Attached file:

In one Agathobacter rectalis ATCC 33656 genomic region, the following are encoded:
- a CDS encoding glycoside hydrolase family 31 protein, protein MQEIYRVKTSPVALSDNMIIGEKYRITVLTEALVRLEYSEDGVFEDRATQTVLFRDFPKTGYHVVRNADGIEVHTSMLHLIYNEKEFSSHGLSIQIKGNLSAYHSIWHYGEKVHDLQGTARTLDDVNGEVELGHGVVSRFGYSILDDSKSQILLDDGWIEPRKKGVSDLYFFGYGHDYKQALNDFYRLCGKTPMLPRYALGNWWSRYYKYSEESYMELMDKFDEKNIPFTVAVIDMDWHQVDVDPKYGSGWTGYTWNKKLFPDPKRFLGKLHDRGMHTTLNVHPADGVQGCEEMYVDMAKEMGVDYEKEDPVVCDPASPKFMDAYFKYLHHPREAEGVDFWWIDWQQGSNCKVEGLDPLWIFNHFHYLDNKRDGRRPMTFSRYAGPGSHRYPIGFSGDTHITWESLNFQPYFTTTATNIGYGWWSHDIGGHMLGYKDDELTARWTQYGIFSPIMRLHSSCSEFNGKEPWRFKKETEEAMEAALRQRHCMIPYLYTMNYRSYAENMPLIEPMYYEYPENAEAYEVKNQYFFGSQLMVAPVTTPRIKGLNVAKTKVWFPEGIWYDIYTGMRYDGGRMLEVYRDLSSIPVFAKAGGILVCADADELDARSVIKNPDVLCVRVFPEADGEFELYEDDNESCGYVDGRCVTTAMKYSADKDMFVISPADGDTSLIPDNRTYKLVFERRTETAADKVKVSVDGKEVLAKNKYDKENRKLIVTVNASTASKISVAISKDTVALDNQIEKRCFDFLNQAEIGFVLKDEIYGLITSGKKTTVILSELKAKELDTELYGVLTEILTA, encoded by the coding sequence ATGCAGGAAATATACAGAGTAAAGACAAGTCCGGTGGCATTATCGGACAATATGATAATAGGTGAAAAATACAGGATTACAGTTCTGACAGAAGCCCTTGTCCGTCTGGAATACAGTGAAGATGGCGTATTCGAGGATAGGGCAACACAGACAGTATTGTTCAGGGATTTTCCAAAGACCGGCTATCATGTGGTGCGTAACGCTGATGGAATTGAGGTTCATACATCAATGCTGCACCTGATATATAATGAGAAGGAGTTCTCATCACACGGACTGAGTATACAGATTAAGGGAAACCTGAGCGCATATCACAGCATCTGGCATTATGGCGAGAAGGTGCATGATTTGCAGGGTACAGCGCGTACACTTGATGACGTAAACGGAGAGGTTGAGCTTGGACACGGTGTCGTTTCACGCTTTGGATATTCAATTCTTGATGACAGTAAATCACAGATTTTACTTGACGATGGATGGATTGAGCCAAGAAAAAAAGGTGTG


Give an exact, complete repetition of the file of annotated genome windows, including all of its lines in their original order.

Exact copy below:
In one Agathobacter rectalis ATCC 33656 genomic region, the following are encoded:
- a CDS encoding glycoside hydrolase family 31 protein, protein MQEIYRVKTSPVALSDNMIIGEKYRITVLTEALVRLEYSEDGVFEDRATQTVLFRDFPKTGYHVVRNADGIEVHTSMLHLIYNEKEFSSHGLSIQIKGNLSAYHSIWHYGEKVHDLQGTARTLDDVNGEVELGHGVVSRFGYSILDDSKSQILLDDGWIEPRKKGVSDLYFFGYGHDYKQALNDFYRLCGKTPMLPRYALGNWWSRYYKYSEESYMELMDKFDEKNIPFTVAVIDMDWHQVDVDPKYGSGWTGYTWNKKLFPDPKRFLGKLHDRGMHTTLNVHPADGVQGCEEMYVDMAKEMGVDYEKEDPVVCDPASPKFMDAYFKYLHHPREAEGVDFWWIDWQQGSNCKVEGLDPLWIFNHFHYLDNKRDGRRPMTFSRYAGPGSHRYPIGFSGDTHITWESLNFQPYFTTTATNIGYGWWSHDIGGHMLGYKDDELTARWTQYGIFSPIMRLHSSCSEFNGKEPWRFKKETEEAMEAALRQRHCMIPYLYTMNYRSYAENMPLIEPMYYEYPENAEAYEVKNQYFFGSQLMVAPVTTPRIKGLNVAKTKVWFPEGIWYDIYTGMRYDGGRMLEVYRDLSSIPVFAKAGGILVCADADELDARSVIKNPDVLCVRVFPEADGEFELYEDDNESCGYVDGRCVTTAMKYSADKDMFVISPADGDTSLIPDNRTYKLVFERRTETAADKVKVSVDGKEVLAKNKYDKENRKLIVTVNASTASKISVAISKDTVALDNQIEKRCFDFLNQAEIGFVLKDEIYGLITSGKKTTVILSELKAKELDTELYGVLTEILTA, encoded by the coding sequence ATGCAGGAAATATACAGAGTAAAGACAAGTCCGGTGGCATTATCGGACAATATGATAATAGGTGAAAAATACAGGATTACAGTTCTGACAGAAGCCCTTGTCCGTCTGGAATACAGTGAAGATGGCGTATTCGAGGATAGGGCAACACAGACAGTATTGTTCAGGGATTTTCCAAAGACCGGCTATCATGTGGTGCGTAACGCTGATGGAATTGAGGTTCATACATCAATGCTGCACCTGATATATAATGAGAAGGAGTTCTCATCACACGGACTGAGTATACAGATTAAGGGAAACCTGAGCGCATATCACAGCATCTGGCATTATGGCGAGAAGGTGCATGATTTGCAGGGTACAGCGCGTACACTTGATGACGTAAACGGAGAGGTTGAGCTTGGACACGGTGTCGTTTCACGCTTTGGATATTCAATTCTTGATGACAGTAAATCACAGATTTTACTTGACGATGGATGGATTGAGCCAAGAAAAAAAGGTGTG